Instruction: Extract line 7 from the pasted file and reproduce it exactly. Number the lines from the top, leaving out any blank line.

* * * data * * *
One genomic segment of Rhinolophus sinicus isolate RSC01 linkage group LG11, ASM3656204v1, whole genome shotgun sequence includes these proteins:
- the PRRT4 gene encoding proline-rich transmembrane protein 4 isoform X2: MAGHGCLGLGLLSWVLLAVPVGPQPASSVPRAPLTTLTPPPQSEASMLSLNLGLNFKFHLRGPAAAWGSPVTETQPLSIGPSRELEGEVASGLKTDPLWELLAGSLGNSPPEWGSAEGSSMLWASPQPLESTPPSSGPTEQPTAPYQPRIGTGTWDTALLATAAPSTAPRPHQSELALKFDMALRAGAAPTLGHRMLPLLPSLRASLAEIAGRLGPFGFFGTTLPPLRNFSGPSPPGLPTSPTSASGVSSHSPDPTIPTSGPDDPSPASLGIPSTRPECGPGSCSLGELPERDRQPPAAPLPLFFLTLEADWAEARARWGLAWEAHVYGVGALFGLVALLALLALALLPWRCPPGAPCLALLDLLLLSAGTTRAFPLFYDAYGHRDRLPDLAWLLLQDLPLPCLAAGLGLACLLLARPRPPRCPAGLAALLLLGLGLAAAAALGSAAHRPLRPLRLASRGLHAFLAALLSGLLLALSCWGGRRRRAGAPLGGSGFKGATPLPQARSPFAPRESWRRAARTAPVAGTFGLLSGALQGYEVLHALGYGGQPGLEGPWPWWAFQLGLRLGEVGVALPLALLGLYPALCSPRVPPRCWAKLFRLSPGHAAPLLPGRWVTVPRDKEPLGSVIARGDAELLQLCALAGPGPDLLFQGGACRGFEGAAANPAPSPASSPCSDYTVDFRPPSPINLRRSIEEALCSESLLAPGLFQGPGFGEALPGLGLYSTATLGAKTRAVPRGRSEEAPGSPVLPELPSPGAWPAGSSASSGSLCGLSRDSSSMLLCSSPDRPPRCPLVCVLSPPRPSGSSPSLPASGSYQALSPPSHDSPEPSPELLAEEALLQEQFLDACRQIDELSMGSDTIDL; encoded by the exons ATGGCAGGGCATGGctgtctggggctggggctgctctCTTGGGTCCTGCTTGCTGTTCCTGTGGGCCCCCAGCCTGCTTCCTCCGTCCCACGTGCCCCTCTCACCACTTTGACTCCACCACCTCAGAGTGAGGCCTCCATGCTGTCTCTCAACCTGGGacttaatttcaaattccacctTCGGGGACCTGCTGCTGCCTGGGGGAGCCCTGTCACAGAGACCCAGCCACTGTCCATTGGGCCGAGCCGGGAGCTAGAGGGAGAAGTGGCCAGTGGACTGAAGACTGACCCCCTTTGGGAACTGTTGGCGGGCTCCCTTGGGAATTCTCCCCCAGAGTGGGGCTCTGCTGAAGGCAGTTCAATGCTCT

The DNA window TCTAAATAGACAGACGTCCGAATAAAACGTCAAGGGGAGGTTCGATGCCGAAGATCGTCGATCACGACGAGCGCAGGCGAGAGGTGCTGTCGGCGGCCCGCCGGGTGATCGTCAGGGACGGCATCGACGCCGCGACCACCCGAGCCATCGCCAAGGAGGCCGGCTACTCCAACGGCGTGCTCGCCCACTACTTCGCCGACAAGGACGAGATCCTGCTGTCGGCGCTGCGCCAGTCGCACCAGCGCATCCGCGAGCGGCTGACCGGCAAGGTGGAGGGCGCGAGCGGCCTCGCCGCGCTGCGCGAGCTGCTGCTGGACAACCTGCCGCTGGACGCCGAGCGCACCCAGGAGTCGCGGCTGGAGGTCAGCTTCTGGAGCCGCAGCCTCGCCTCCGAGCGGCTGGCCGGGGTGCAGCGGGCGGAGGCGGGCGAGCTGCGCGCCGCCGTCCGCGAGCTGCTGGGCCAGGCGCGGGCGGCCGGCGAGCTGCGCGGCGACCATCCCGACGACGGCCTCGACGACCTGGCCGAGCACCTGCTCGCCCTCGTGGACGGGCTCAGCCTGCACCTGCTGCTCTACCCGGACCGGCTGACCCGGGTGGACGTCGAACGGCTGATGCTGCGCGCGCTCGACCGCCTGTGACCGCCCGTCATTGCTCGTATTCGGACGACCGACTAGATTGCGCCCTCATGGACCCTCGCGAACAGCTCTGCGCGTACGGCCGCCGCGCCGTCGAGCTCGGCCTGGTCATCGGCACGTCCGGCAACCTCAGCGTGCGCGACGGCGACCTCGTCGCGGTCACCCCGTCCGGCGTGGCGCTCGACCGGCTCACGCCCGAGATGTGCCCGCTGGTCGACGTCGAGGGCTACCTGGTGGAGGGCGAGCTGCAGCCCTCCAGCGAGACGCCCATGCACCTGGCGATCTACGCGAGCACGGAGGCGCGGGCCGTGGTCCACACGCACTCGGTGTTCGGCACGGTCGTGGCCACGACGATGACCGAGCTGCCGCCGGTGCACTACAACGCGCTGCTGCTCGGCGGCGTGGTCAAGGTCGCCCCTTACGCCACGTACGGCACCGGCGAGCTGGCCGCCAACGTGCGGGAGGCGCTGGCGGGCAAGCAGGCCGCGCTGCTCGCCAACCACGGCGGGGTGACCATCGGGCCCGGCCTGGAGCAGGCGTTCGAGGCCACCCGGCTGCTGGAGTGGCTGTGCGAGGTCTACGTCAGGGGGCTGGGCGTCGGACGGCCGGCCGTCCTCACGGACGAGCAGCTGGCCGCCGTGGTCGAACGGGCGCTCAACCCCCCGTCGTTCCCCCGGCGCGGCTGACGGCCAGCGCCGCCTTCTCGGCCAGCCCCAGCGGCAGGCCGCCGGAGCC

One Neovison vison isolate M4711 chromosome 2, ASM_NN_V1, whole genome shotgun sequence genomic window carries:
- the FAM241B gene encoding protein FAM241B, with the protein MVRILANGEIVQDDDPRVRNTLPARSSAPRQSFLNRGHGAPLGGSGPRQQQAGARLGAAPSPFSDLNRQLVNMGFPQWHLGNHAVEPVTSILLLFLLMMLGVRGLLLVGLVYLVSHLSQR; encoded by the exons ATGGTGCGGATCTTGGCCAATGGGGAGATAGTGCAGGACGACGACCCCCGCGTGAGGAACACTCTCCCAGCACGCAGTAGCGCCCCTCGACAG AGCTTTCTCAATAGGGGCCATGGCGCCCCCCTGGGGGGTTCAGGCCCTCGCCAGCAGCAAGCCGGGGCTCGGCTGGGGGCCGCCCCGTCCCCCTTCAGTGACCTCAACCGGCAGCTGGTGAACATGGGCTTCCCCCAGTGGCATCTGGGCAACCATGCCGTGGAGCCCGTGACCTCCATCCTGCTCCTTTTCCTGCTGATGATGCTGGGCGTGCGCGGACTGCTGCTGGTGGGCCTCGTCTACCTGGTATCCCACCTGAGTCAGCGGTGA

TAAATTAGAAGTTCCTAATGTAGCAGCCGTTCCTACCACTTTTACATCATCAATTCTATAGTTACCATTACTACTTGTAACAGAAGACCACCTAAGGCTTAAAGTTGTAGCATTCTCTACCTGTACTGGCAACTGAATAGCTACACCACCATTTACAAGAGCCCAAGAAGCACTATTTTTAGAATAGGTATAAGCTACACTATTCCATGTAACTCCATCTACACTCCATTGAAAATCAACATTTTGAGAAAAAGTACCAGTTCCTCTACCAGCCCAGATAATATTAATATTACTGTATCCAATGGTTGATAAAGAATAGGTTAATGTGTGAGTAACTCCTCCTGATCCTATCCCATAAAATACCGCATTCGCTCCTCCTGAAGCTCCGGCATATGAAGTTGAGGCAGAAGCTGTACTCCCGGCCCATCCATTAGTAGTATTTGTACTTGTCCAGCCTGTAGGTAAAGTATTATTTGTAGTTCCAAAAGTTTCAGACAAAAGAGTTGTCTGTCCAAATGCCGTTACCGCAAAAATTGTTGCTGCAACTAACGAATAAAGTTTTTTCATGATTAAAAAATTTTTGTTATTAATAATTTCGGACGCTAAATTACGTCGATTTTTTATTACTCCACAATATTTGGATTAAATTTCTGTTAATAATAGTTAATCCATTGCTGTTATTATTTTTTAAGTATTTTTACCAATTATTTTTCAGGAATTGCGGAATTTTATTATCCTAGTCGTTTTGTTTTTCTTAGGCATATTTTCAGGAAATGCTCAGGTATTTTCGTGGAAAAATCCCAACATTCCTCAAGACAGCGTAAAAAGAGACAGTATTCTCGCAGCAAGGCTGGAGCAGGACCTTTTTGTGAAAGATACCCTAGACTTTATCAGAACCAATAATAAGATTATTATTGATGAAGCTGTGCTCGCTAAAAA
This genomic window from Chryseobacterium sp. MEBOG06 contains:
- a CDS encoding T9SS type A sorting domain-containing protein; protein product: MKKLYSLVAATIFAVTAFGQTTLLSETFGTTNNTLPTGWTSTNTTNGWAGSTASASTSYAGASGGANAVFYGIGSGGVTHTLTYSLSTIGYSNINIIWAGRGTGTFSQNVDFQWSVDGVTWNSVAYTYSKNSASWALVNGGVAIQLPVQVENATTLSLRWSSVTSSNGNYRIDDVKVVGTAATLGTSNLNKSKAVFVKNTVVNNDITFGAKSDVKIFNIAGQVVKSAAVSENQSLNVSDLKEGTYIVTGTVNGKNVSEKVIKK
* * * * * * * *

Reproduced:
This genomic window from Chryseobacterium sp. MEBOG06 contains: